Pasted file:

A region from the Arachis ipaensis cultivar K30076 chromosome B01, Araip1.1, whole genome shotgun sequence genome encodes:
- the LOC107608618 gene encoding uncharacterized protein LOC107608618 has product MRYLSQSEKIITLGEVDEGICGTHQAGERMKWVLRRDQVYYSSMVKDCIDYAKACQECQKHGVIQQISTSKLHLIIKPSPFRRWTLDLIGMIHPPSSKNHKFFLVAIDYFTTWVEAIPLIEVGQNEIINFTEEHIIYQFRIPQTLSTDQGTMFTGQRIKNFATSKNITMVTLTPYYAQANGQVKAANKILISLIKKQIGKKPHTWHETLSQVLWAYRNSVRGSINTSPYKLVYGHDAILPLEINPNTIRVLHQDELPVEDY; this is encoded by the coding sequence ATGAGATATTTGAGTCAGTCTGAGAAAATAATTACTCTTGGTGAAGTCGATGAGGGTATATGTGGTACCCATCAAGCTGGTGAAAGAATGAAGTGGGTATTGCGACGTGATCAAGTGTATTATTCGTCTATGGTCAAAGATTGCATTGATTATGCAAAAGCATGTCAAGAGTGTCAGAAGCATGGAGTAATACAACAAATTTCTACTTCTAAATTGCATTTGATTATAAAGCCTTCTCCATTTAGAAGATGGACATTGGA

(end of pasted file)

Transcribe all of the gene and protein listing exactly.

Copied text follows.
A region from the Arachis ipaensis cultivar K30076 chromosome B01, Araip1.1, whole genome shotgun sequence genome encodes:
- the LOC107608618 gene encoding uncharacterized protein LOC107608618 has product MRYLSQSEKIITLGEVDEGICGTHQAGERMKWVLRRDQVYYSSMVKDCIDYAKACQECQKHGVIQQISTSKLHLIIKPSPFRRWTLDLIGMIHPPSSKNHKFFLVAIDYFTTWVEAIPLIEVGQNEIINFTEEHIIYQFRIPQTLSTDQGTMFTGQRIKNFATSKNITMVTLTPYYAQANGQVKAANKILISLIKKQIGKKPHTWHETLSQVLWAYRNSVRGSINTSPYKLVYGHDAILPLEINPNTIRVLHQDELPVEDY; this is encoded by the coding sequence ATGAGATATTTGAGTCAGTCTGAGAAAATAATTACTCTTGGTGAAGTCGATGAGGGTATATGTGGTACCCATCAAGCTGGTGAAAGAATGAAGTGGGTATTGCGACGTGATCAAGTGTATTATTCGTCTATGGTCAAAGATTGCATTGATTATGCAAAAGCATGTCAAGAGTGTCAGAAGCATGGAGTAATACAACAAATTTCTACTTCTAAATTGCATTTGATTATAAAGCCTTCTCCATTTAGAAGATGGACATTGGA